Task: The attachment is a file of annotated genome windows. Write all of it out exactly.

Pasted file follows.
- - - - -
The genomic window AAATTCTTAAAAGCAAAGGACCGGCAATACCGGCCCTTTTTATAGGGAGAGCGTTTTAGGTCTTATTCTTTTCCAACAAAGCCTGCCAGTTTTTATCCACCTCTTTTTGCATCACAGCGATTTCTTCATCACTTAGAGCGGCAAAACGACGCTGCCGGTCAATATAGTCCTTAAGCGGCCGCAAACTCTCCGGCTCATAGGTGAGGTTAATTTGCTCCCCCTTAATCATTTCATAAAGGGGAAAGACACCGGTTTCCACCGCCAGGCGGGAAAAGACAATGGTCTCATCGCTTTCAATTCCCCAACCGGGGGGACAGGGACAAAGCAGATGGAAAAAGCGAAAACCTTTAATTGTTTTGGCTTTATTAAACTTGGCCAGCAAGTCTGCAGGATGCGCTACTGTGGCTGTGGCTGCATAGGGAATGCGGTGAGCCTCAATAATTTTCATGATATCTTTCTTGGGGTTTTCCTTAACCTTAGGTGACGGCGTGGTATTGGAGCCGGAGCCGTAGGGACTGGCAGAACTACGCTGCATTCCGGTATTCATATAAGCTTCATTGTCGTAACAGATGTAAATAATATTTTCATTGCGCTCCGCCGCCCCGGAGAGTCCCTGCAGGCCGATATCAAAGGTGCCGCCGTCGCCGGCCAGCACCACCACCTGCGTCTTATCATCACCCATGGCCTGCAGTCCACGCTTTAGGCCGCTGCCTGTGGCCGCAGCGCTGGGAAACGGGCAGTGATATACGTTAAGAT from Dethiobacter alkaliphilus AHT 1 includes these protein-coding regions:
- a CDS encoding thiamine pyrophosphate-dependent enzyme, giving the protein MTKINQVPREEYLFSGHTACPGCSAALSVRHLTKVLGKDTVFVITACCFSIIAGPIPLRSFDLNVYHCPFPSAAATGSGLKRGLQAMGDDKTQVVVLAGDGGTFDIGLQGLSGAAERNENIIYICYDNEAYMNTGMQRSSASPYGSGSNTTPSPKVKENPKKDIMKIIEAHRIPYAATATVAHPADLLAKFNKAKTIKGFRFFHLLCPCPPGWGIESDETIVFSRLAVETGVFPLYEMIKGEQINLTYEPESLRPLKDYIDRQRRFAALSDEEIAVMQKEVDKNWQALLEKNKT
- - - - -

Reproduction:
The genomic window AAATTCTTAAAAGCAAAGGACCGGCAATACCGGCCCTTTTTATAGGGAGAGCGTTTTAGGTCTTATTCTTTTCCAACAAAGCCTGCCAGTTTTTATCCACCTCTTTTTGCATCACAGCGATTTCTTCATCACTTAGAGCGGCAAAACGACGCTGCCGGTCAATATAGTCCTTAAGCGGCCGCAAACTCTCCGGCTCATAGGTGAGGTTAATTTGCTCCCCCTTAATCATTTCATAAAGGGGAAAGACACCGGTTTCCACCGCCAGGCGGGAAAAGACAATGGTCTCATCGCTTTCAATTCCCCAACCGGGGGGACAGGGACAAAGCAGATGGAAAAAGCGAAAACCTTTAATTGTTTTGGCTTTATTAAACTTGGCCAGCAAGTCTGCAGGATGCGCTACTGTGGCTGTGGCTGCATAGGGAATGCGGTGAGCCTCAATAATTTTCATGATATCTTTCTTGGGGTTTTCCTTAACCTTAGGTGACGGCGTGGTATTGGAGCCGGAGCCGTAGGGACTGGCAGAACTACGCTGCATTCCGGTATTCATATAAGCTTCATTGTCGTAACAGATGTAAATAATATTTTCATTGCGCTCCGCCGCCCCGGAGAGTCCCTGCAGGCCGATATCAAAGGTGCCGCCGTCGCCGGCCAGCACCACCACCTGCGTCTTATCATCACCCATGGCCTGCAGTCCACGCTTTAGGCCGCTGCCTGTGGCCGCAGCGCTGGGAAACGGGCAGTGATATACGTTAAGAT from Dethiobacter alkaliphilus AHT 1 includes these protein-coding regions:
- a CDS encoding thiamine pyrophosphate-dependent enzyme, giving the protein MTKINQVPREEYLFSGHTACPGCSAALSVRHLTKVLGKDTVFVITACCFSIIAGPIPLRSFDLNVYHCPFPSAAATGSGLKRGLQAMGDDKTQVVVLAGDGGTFDIGLQGLSGAAERNENIIYICYDNEAYMNTGMQRSSASPYGSGSNTTPSPKVKENPKKDIMKIIEAHRIPYAATATVAHPADLLAKFNKAKTIKGFRFFHLLCPCPPGWGIESDETIVFSRLAVETGVFPLYEMIKGEQINLTYEPESLRPLKDYIDRQRRFAALSDEEIAVMQKEVDKNWQALLEKNKT